Safe and convenient drug combos are learned onlineDrugs
Kati Kataja Publicerad 5 Dec 2018
The Internet offers an alternative for the social learning of drug use. In online discussion groups, people who have experience of combining drugs to produce certain co-effects guide those who want to know more about the chances and risks of drug combinations. While the publicity of these websites makes this knowledge easily available, their anonymity enables an open exchange of opinions about sensitive issues, which are risky to discuss elsewhere.
Information technology keeps engulfing new domains of everyday life. When information about any issue is needed, the Internet is the primary source and information concerning drug use is not an exception. According to Howard S. Becker’s (1953) classical theory, becoming a drug user occurs in interaction with other users as the beginners need a model and advice from experienced users in order to claim their place in the users’ community. Alongside the traditional face-to-face interactions, online discussion fora offer an alternative for exchanging knowledge and ideas about drug use, including how to combine pharmacologically different substances. As such, they form a virtual environment for the social learning of drug taking.
In our study, we explored how expertise is built in online communication related to drug combos, how the discussed knowledge is related to pleasures and risks, and what type of social learning an online environment provides for participants. We focused on two discussion fora: the Finnish forum Sauna, maintained by the Finnish A-Clinic Foundation, and the Swedish forum Flashback, which is a popular public site for a variety of topics. Both feature lively discussion of drug use habits, providing users with access to abundant examples of first-hand experience of combining drugs in order to have fun, relax, work, meditate, or to blackout. Users also disseminate tips on how to avoid the risks specific to each combo. Besides the obvious health-related dangers of combining drugs, these risks might also involve moral or illegal aspects such as getting caught by the police or inappropriate behavior under intoxication.
Master and novice positions
Online discussion fora function as sites for users to position themselves hierarchically into different ranks of expertise. Those better aware of the effects of different combinations, even the most peculiar ones, enjoy the respect of fellow forum users. Conversely, those who are less experienced show their respect by asking for advice regarding the characteristics of tricky combos.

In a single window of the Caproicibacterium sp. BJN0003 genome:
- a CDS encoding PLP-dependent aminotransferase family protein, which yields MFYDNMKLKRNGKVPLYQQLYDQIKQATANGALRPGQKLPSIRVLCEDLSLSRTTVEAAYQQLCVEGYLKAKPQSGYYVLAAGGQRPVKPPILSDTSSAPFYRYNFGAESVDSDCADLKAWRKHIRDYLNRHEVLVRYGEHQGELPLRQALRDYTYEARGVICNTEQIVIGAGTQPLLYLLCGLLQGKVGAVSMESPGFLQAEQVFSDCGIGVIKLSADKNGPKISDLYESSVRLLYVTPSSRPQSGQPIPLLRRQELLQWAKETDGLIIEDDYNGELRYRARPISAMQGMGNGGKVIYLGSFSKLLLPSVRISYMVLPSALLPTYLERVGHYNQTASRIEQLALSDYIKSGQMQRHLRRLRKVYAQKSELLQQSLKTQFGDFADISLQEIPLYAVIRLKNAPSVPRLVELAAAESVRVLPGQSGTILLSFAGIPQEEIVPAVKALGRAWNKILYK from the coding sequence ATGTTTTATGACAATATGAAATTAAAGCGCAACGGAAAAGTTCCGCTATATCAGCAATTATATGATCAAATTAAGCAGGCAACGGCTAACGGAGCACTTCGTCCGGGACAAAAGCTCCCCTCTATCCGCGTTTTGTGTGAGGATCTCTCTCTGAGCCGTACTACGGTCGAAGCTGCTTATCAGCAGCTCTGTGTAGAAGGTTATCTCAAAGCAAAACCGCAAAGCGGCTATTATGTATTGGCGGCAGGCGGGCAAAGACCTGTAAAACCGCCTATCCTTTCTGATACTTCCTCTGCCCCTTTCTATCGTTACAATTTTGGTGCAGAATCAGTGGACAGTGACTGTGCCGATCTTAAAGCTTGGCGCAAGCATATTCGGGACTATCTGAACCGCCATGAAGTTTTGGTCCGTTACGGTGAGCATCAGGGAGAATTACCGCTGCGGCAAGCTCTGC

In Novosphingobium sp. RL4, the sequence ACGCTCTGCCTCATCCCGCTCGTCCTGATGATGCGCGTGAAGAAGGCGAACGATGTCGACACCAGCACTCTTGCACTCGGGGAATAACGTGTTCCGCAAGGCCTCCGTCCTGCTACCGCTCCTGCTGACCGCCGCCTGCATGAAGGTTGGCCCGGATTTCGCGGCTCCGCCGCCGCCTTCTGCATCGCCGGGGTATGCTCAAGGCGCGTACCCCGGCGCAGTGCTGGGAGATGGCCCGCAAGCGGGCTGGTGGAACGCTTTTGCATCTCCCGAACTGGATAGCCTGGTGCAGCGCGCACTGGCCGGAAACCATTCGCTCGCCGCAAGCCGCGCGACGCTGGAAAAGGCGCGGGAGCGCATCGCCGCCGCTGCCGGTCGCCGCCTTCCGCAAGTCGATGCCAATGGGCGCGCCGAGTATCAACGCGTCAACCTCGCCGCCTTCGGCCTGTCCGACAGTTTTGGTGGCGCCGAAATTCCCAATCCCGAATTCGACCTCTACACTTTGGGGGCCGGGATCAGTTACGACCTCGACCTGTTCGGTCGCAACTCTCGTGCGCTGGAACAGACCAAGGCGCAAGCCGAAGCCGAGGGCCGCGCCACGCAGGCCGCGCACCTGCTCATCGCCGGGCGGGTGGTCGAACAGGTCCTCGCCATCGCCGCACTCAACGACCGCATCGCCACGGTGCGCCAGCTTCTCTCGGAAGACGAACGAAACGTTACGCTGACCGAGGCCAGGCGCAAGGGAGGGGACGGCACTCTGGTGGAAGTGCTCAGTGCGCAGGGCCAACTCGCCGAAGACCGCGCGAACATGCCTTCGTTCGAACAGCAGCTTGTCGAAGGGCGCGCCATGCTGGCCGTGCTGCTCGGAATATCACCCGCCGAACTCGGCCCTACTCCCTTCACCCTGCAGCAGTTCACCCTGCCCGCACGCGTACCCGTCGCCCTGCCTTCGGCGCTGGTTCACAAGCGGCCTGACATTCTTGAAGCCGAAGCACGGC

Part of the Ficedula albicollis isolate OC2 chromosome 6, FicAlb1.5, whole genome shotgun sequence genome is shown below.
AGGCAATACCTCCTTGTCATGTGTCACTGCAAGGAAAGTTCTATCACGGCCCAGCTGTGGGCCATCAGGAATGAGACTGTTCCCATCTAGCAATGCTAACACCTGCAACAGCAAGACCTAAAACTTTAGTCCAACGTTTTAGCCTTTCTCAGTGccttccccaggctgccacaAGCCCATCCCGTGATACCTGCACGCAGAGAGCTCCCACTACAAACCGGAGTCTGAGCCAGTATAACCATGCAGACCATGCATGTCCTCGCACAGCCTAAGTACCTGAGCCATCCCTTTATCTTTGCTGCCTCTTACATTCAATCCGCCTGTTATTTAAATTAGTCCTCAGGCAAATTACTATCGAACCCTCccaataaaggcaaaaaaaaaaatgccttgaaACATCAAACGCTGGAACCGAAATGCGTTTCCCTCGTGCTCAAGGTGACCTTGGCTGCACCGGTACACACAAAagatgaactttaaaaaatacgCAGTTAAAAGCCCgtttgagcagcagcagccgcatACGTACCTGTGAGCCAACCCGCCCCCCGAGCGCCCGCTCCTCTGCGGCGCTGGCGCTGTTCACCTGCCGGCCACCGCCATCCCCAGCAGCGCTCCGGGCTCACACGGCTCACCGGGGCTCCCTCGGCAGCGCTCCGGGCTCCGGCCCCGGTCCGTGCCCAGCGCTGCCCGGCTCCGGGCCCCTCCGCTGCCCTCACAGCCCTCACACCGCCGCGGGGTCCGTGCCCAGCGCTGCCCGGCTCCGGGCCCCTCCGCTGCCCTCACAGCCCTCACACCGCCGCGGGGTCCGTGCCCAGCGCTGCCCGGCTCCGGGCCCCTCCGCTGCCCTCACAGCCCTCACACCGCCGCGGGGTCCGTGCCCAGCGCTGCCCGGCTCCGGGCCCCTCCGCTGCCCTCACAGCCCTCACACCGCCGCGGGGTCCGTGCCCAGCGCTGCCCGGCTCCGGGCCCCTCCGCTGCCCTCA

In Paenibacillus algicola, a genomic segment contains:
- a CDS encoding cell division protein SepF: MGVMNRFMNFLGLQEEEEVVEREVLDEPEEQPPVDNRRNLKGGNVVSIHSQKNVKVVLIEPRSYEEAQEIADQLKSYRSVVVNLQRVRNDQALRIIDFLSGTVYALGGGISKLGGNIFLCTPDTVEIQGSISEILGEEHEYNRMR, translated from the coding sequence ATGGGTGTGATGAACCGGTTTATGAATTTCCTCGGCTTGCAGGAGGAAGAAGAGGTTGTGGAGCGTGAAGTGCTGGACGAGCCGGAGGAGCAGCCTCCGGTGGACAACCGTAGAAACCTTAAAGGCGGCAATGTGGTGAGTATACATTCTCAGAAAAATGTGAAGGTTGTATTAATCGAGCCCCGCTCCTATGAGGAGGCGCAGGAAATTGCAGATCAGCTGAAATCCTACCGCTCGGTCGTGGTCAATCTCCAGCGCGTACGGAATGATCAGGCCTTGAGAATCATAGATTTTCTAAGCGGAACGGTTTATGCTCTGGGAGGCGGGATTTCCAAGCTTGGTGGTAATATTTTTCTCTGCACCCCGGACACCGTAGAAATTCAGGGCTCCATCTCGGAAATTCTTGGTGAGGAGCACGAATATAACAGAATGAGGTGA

In this virtual environment, we identified two positions: masters and novices. These roles are neither fixed nor unambiguous, but are under constant negotiation, in the process of which the forum members reclaim their place and authority in the eyes of their peers. They react to each other’s messages by asking for and giving advice, and by questioning, challenging, teaching, learning, and sharing knowledge. Both mastering the combo-related knowledge and the moral rules of what is regarded as responsible behavior when using these combos, serve as tools and sometimes even as weapons in these negotiations. A person may also easily slip from master position to novice when the topic suddenly changes.
Online and offline worlds side by side
The virtual online environment and the physical offline environment both enable their members to become part of a drug users’ community, where social learning takes place. Both types of contexts have their benefits and disadvantages. For example, on online fora, all information remains archived: it can be searched and applied long after the actual discussion has taken place. Furthermore, the range of advice and ideas gathered in online fora is much more extensive than in offline environments. However, despite the easy access to nearly endless drug knowledge, the anonymous identities make the online world fluid and unpredictable. This is why we assume that users often favor traditional contexts, where real-world communities provide more long-standing relationships. The virtual options have become a way to complement these offline communities. Hence, these two contexts for seeking information and the social learning of polydrug use do not exist in their own rights, but are intertwined and mutually supportive.
Will the ever-easier access to drug information created by public online fora tempt new user groups to engage in drug use and try ever-riskier combos? This is a topic that challenges preventive work agencies. However, from the harm reduction point of view, it is comforting that knowledge of the risks of potentially dangerous, even fatal, drug combinations circulate within the users’ own communities. An ignorant attitude toward these risks is not regarded as respectful, whether this happens in a traditional identified face-to-face context or anonymously online.
Kati Kataja, PhD, University Lecturer
University of Lapland, Rovaniemi, Finland